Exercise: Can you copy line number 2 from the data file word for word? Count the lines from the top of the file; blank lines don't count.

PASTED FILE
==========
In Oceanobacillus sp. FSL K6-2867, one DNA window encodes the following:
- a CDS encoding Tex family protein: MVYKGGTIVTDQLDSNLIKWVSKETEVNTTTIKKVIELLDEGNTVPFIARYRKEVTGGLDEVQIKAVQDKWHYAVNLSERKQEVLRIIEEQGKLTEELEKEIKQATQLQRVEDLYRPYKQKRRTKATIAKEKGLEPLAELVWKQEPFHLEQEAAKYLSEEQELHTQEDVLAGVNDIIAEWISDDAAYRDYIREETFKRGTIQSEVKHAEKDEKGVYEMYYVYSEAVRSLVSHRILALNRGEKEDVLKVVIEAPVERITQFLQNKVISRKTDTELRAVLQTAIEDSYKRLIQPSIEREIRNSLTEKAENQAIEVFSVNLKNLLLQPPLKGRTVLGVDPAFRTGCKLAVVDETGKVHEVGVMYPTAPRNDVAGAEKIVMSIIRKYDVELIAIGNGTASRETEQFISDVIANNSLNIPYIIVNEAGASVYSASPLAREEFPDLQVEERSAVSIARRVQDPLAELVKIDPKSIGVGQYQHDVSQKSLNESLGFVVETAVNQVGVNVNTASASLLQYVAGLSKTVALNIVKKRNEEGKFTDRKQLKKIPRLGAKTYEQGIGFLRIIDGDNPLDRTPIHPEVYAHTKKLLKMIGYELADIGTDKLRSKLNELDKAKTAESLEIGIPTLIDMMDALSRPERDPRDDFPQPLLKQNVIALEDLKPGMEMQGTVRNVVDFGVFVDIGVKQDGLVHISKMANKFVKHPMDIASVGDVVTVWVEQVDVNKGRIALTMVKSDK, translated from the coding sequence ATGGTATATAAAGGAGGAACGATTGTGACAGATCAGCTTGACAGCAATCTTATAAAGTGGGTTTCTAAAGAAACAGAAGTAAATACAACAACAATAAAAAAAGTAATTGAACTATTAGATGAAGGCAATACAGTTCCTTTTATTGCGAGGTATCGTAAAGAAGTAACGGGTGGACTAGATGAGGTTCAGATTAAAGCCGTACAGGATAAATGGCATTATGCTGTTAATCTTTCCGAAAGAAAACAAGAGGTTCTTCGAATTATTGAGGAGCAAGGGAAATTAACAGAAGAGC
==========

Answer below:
- a CDS encoding Tex family protein: MVYKGGTIVTDQLDSNLIKWVSKETEVNTTTIKKVIELLDEGNTVPFIARYRKEVTGGLDEVQIKAVQDKWHYAVNLSERKQEVLRIIEEQGKLTEELEKEIKQATQLQRVEDLYRPYKQKRRTKATIAKEKGLEPLAELVWKQEPFHLEQEAAKYLSEEQELHTQEDVLAGVNDIIAEWISDDAAYRDYIREETFKRGTIQSEVKHAEKDEKGVYEMYYVYSEAVRSLVSHRILALNRGEKEDVLKVVIEAPVERITQFLQNKVISRKTDTELRAVLQTAIEDSYKRLIQPSIEREIRNSLTEKAENQAIEVFSVNLKNLLLQPPLKGRTVLGVDPAFRTGCKLAVVDETGKVHEVGVMYPTAPRNDVAGAEKIVMSIIRKYDVELIAIGNGTASRETEQFISDVIANNSLNIPYIIVNEAGASVYSASPLAREEFPDLQVEERSAVSIARRVQDPLAELVKIDPKSIGVGQYQHDVSQKSLNESLGFVVETAVNQVGVNVNTASASLLQYVAGLSKTVALNIVKKRNEEGKFTDRKQLKKIPRLGAKTYEQGIGFLRIIDGDNPLDRTPIHPEVYAHTKKLLKMIGYELADIGTDKLRSKLNELDKAKTAESLEIGIPTLIDMMDALSRPERDPRDDFPQPLLKQNVIALEDLKPGMEMQGTVRNVVDFGVFVDIGVKQDGLVHISKMANKFVKHPMDIASVGDVVTVWVEQVDVNKGRIALTMVKSDK, translated from the coding sequence ATGGTATATAAAGGAGGAACGATTGTGACAGATCAGCTTGACAGCAATCTTATAAAGTGGGTTTCTAAAGAAACAGAAGTAAATACAACAACAATAAAAAAAGTAATTGAACTATTAGATGAAGGCAATACAGTTCCTTTTATTGCGAGGTATCGTAAAGAAGTAACGGGTGGACTAGATGAGGTTCAGATTAAAGCCGTACAGGATAAATGGCATTATGCTGTTAATCTTTCCGAAAGAAAACAAGAGGTTCTTCGAATTATTGAGGAGCAAGGGAAATTAACAGAAGAGC